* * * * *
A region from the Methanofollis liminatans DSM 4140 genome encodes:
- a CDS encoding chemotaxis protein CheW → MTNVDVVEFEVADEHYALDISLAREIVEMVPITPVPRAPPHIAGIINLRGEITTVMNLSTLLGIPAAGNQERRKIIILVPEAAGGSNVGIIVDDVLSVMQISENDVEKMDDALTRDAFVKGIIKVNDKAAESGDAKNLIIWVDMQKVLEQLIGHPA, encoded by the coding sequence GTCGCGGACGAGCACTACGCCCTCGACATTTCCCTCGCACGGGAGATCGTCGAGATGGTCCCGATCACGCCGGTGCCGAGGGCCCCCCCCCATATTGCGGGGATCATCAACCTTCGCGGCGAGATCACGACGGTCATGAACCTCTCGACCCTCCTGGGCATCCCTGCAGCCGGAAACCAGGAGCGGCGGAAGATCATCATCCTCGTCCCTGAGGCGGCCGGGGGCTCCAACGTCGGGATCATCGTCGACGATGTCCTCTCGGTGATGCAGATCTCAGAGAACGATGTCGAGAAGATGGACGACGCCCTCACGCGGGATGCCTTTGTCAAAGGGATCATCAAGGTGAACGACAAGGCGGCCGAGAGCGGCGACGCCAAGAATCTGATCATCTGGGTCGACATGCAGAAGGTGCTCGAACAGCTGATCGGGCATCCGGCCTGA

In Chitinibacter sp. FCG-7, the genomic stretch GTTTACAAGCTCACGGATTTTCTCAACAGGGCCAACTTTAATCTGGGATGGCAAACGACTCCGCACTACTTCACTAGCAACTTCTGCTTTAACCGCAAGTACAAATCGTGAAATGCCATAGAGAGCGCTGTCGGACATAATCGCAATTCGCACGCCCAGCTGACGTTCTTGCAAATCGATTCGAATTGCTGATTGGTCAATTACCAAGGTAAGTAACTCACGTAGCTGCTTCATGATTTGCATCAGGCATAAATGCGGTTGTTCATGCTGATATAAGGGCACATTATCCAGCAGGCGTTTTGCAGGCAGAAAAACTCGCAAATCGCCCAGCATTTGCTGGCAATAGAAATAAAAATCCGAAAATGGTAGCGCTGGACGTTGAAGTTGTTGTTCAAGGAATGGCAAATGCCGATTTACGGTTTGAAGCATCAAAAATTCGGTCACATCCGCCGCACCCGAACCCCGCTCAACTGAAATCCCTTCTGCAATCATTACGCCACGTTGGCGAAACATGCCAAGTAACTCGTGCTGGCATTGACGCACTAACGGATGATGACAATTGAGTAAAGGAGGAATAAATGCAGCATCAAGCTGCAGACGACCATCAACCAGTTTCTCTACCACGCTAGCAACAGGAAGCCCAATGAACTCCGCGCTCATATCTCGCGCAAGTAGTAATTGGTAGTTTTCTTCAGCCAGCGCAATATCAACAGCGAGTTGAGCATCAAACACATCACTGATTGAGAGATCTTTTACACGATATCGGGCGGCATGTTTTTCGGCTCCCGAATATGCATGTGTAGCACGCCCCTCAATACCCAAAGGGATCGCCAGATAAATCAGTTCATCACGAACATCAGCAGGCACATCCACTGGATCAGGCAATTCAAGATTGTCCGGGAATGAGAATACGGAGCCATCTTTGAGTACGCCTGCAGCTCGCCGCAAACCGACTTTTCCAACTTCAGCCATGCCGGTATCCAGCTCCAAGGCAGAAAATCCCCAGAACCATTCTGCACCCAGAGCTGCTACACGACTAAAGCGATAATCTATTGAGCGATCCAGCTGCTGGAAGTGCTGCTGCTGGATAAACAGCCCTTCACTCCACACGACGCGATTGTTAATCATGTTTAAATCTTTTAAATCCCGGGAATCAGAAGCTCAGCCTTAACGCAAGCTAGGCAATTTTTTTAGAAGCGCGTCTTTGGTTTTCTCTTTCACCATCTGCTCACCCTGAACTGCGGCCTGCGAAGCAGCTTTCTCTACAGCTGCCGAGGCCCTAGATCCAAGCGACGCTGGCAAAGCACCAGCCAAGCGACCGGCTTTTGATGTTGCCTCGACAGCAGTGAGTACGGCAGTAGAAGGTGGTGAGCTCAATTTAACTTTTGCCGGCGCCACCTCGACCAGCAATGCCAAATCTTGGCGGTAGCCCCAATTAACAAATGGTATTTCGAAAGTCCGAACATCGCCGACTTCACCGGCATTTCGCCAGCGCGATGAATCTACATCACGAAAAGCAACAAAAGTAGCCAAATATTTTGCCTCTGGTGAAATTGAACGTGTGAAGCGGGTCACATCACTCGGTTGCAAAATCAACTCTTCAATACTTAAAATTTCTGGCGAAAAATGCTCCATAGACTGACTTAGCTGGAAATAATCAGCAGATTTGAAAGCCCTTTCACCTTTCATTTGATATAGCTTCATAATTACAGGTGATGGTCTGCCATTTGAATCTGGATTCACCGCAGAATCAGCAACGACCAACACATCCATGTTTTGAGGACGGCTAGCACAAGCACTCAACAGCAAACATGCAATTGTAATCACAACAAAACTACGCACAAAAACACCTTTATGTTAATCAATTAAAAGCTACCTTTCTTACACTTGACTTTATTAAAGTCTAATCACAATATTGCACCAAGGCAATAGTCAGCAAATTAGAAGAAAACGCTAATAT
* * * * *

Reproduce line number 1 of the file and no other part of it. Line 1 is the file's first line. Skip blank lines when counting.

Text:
A region from the Methanofollis liminatans DSM 4140 genome encodes: